Protecting the Liver from the Effects of Booze Using Coffee

New articles are published daily that outline what is and is not good for the body. Although some articles support coffee, most indicate that it is bad for people’s health. However, in a recently published study, several positive aspects of coffee were revealed. Among these, one thing in particular stood out. According to the study, coffee can actually protect the liver from damage caused by alcohol abuse.


Key Benefits of Coffee

According to some research, coffee contains anti-cancer properties. Obviously, this is great news. In addition, several other studies indicate that coffee works as an aphrodisiac. Along with those positive aspects, this new study reveals even more. As shown in the study, drinking two cups of java every day can reduce the risk of cirrhosis caused by excessive alcohol consumption. For someone with cirrhosis, the liver is scarred. In 43 percent of those cases, organ failure is imminent.

Sadly, the number of people dying from cirrhosis has increased. In looking at data from 1980 to 2010, the number of cirrhosis-related deaths rose from 675,000 annually to more than 1 million, an all-time record. Keep in mind that cirrhosis is brought on by many different factors, and, for that reason, it can effect anyone. However, the two primary causes include obesity and alcoholism, both forms of addiction.

Although obesity is certainly one cause of cirrhosis, alcoholism is the primary reason for the development of this liver disease. With these types of addictions, the body begins to produce too much fibrous connective tissue, which over time creates scar tissue in place of healthy tissue. Once things have reached a certain point, cirrhosis develops.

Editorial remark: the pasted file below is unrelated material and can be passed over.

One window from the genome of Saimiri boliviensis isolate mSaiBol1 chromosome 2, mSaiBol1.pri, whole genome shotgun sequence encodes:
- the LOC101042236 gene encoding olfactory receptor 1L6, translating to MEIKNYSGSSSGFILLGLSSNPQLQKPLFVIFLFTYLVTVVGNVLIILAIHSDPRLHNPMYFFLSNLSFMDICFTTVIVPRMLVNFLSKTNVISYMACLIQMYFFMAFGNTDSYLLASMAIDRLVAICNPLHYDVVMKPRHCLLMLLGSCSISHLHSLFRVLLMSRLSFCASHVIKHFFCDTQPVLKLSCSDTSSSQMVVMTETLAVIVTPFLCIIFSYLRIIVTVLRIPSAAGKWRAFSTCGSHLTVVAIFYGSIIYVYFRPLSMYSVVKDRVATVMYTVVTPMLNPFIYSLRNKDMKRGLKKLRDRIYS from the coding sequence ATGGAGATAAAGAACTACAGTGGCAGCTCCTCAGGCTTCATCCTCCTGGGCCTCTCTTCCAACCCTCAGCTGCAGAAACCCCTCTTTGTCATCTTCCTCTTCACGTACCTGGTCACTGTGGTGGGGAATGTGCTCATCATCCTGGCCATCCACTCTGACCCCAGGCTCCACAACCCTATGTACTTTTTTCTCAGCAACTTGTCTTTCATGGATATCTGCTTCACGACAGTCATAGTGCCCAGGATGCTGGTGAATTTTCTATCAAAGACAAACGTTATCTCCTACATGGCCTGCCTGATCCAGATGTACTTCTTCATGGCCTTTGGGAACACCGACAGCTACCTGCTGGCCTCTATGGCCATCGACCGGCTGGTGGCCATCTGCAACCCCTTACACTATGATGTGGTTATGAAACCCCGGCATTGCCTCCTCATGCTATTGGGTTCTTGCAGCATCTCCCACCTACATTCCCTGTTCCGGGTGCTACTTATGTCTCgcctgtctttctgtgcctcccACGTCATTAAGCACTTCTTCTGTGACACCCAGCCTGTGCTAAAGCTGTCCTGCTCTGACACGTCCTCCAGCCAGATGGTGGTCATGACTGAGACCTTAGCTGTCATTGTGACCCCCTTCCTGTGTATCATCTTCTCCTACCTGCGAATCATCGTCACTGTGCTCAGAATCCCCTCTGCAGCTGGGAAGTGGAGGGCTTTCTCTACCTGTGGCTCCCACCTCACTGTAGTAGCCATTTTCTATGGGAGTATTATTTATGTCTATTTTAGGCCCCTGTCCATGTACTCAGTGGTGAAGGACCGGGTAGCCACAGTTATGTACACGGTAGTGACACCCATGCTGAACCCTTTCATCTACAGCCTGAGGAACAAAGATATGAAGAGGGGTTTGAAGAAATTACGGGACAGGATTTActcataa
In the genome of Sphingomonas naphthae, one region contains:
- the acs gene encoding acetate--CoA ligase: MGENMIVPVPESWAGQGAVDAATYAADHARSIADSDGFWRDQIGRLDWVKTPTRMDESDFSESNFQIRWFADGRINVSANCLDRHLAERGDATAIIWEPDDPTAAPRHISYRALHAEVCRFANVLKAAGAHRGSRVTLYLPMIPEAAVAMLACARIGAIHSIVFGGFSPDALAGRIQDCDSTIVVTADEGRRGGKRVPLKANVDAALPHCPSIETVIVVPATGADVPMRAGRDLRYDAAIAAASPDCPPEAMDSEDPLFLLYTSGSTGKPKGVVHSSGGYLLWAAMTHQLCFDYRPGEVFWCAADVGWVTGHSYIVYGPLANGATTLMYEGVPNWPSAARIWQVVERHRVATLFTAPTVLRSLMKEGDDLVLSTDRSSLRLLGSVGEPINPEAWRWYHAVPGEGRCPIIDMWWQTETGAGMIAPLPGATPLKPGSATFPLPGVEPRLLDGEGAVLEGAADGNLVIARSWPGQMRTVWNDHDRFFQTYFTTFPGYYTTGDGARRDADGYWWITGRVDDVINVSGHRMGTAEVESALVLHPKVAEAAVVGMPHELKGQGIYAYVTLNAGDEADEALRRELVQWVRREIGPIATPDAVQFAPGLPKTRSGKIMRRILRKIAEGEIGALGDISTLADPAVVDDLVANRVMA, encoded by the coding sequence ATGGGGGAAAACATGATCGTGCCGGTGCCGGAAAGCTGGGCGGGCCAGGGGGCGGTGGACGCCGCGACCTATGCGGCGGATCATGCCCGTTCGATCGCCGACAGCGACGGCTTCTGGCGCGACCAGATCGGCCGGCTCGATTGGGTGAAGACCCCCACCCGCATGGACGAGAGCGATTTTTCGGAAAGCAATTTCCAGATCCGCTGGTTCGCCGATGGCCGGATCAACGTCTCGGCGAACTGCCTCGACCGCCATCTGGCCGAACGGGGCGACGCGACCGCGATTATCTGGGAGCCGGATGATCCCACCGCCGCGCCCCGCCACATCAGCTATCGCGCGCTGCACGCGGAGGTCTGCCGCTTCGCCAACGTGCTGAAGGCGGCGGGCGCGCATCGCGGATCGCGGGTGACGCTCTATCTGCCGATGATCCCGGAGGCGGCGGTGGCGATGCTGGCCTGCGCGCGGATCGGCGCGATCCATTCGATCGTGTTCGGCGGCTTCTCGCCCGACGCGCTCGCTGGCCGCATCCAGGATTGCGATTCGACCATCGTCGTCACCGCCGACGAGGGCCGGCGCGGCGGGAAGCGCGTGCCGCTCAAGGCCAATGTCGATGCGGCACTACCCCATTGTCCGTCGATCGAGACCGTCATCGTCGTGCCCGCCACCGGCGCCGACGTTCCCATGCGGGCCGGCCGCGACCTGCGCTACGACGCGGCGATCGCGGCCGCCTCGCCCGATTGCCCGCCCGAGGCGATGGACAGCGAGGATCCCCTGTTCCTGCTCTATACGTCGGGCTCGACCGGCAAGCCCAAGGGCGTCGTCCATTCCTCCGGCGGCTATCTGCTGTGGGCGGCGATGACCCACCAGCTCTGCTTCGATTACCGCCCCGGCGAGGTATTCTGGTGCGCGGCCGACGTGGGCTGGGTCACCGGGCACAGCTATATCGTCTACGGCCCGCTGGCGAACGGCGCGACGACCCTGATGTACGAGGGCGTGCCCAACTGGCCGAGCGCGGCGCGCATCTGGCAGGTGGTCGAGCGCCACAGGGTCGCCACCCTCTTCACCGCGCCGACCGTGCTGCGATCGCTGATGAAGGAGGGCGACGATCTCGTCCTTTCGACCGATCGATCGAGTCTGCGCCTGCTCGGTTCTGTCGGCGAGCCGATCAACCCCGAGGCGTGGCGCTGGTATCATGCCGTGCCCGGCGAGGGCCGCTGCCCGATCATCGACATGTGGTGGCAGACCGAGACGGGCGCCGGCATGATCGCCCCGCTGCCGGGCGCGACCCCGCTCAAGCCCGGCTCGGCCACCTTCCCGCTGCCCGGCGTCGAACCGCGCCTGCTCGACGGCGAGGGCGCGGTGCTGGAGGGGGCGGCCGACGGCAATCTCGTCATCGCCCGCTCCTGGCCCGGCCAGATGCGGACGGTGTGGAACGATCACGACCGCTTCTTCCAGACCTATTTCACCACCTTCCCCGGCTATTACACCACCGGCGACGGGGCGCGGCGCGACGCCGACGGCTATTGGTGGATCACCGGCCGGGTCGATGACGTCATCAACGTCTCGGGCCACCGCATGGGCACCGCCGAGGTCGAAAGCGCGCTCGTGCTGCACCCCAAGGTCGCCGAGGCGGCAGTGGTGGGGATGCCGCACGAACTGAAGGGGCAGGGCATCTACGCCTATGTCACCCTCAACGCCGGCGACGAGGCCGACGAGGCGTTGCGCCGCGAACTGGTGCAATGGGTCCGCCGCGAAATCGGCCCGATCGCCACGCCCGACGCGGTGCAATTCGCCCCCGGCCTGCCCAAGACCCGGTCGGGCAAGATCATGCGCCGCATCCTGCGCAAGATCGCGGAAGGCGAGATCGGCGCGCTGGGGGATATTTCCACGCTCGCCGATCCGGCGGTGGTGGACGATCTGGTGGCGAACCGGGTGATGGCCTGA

Drinking Coffee as a Protectant

Prior to the most recently published study, scientists discovered through extensive research and in-depth studies that by drinking one cup of coffee a day, the body has protection from abnormal liver function and/or fibrosis, regardless of the type. Now, comprehensive analysis taken from this new study delves even deeper into how coffee protects the liver.

Until this most recent study, there was virtually no data pertaining to coffee and how it relates to cirrhosis. With a team of scientists, data from earlier studies were combined with new findings. The goal was to identify a link between coffee and cirrhosis, which they did in fact find. The results of that study were published in the Alimentary Pharmacology and Therapeutics publication.

According to the compiled data from 430,000 study participants, cirrhosis was reported in 1,990 individuals. The study showed that drinking a single cup of coffee actually decreased the risk of developing cirrhosis by 22 percent. When two cups of coffee were consumed daily, the risk dropped 43 percent. When the number of cups of coffee increased to three and four, the risk dropped even more to a whopping 57 percent and 65 percent, respectively.

Obviously, the results are stunning, showing that coffee is good for the body. The one thing that scientists have not yet uncovered is the way in which coffee lowers the risk of developing cirrhosis. Suggestions have been made that perhaps it has something to do with antioxidant or anti-inflammatory properties, but no definitive answer has been found yet.

The only drawback to this study is that while coffee appears to reduce the risk of cirrhosis related to alcohol abuse, there is no link to reducing the risk of cirrhosis caused by hepatitis, obesity, or diabetes. In addition, no further research has been performed as to the types of coffees that work best and if all coffees have an identical effect. There are certain limitations in the research from this latest study, but what has come from it is that drinking one or two cups of coffee a day is not bad for the body as once believed.

Samantha Heller, senior clinical nutritionist at Langone Medical Center at New York University, said coffee is not powerful enough to counteract poor lifestyle choices. Although she was not involved in the latest study, she stressed that the antioxidant and anti-inflammatory properties associated with a few cups of coffee daily cannot undo the systematic damage associated with obesity and excessive alcohol consumption.

In other words, while it appears that coffee reduces the risk, there has to be a drastic change in lifestyle to avoid cirrhosis. With the two combined, people at risk for developing cirrhosis have a greater chance of staying healthy.

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